Cheney plays the blame game

If you want the troops home now, you're validating the al-Qaida strategy.


Tim Grieve
May 14, 2007 8:23PM (UTC)

Dick Cheney, who was busy noting last week that the president, not the vice president, bears the "major part of the burden" of U.S. casualties in Iraq, is now offering his view on who will be to blame for what happens after America withdraws. Hint: It won't be the people who started the war.

Asked by Fox's Brent Baier to say whether he thinks anyone who opposes the war in Iraq -- that would be 65 percent of the American public -- "wants terrorists to win," Cheney says: "I think they have to be responsible for the consequences of the policy recommendations they make. If, in fact, they advocate complete withdrawal of U.S. forces from Iraq, then they are, to some extent, accountable for what would happen when that policy [is] followed, what happens inside Iraq, what kind of encouragement that might give to al-Qaida."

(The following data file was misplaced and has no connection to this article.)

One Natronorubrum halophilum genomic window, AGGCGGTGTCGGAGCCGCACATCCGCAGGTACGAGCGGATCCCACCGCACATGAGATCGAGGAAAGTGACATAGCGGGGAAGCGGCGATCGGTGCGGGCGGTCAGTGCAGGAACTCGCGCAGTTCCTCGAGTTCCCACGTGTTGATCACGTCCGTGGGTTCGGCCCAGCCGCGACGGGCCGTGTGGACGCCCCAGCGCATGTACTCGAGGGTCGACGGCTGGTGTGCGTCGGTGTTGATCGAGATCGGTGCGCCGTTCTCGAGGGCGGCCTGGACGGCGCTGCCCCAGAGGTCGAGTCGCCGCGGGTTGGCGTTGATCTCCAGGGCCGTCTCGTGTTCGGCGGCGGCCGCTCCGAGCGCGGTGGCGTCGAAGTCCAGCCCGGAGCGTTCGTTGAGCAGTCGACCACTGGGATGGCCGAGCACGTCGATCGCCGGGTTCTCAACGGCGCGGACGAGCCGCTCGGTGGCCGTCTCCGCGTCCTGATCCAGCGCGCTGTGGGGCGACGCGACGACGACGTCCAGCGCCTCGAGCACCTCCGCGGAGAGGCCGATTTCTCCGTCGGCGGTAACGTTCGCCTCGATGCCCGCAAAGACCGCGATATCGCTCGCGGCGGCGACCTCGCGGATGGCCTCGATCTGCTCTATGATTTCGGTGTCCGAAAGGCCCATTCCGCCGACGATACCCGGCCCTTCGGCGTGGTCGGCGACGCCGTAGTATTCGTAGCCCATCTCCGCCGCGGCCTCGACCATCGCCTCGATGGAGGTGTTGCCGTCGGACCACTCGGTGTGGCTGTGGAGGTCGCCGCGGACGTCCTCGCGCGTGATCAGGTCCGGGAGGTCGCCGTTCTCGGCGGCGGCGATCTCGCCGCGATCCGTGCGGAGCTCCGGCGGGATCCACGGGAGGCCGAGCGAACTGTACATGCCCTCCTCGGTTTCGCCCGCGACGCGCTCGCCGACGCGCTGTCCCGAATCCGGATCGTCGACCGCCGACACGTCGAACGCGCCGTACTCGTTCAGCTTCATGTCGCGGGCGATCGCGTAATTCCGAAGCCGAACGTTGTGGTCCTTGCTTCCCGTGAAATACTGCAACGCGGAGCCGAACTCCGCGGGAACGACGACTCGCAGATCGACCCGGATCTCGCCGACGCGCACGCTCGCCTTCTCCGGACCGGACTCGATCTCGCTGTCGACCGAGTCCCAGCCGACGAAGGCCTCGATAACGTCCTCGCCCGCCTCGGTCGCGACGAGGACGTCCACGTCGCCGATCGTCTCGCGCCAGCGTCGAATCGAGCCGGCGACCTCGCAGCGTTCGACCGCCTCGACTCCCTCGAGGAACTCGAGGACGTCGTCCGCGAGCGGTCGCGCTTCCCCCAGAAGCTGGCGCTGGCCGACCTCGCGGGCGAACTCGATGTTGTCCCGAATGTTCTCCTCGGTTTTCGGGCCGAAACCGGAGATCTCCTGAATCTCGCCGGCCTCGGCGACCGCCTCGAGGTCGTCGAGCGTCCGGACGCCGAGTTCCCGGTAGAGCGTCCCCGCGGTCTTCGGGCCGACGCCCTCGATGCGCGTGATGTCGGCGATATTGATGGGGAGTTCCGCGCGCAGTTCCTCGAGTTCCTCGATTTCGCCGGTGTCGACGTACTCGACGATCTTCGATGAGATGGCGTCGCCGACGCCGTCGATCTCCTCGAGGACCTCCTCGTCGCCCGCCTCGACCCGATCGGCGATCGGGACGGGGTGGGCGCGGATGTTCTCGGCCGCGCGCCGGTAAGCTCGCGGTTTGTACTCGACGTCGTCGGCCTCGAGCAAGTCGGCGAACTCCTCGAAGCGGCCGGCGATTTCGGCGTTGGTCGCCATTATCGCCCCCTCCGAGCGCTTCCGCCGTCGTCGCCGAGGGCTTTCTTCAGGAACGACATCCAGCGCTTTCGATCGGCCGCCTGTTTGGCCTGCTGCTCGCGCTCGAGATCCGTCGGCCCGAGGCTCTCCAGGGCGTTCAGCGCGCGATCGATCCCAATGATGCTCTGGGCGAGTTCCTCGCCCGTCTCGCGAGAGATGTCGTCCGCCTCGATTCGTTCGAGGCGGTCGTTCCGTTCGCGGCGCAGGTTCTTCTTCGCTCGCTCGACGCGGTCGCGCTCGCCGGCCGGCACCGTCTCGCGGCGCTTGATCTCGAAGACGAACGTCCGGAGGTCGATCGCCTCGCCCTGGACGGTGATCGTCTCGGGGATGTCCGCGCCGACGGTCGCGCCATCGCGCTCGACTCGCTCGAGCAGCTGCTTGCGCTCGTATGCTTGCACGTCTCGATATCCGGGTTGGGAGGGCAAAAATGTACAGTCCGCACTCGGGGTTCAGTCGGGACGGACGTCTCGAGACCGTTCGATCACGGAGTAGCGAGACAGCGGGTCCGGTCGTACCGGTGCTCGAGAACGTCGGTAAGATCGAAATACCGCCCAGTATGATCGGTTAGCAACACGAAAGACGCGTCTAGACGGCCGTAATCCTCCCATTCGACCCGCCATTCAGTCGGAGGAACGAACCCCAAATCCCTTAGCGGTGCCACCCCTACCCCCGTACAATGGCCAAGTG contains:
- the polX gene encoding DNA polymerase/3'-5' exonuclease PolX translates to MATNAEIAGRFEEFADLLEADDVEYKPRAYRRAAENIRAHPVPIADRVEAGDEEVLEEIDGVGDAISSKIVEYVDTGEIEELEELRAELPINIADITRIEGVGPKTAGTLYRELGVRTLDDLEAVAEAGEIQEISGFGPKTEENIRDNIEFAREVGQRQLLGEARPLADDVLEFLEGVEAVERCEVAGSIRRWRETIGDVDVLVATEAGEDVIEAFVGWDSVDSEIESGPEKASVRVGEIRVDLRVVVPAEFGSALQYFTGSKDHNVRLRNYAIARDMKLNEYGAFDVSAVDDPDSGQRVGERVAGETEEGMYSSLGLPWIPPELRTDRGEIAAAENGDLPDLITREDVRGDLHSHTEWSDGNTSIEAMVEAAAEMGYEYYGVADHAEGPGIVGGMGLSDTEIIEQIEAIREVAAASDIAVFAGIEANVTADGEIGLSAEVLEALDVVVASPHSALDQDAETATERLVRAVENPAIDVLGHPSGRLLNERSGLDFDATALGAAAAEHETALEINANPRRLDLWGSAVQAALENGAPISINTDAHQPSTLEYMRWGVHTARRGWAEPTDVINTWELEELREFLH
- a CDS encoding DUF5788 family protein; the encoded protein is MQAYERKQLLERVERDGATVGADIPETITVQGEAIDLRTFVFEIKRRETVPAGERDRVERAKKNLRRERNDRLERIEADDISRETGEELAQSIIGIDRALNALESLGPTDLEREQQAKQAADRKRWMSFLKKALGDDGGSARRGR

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The vice president says that breaking Americans' will is the key to al-Qaida's strategy. "So if you're going to be a public official advocating withdrawal from Iraq, you, in fact, are also saying that what you're recommending is validating the al-Qaida strategy," he says. "There are consequences to all of these decisions and all of these actions, and a responsible public official has to accept the responsibility for the consequences of what they recommend."


Tim Grieve

Tim Grieve is a senior writer and the author of Salon's War Room blog.

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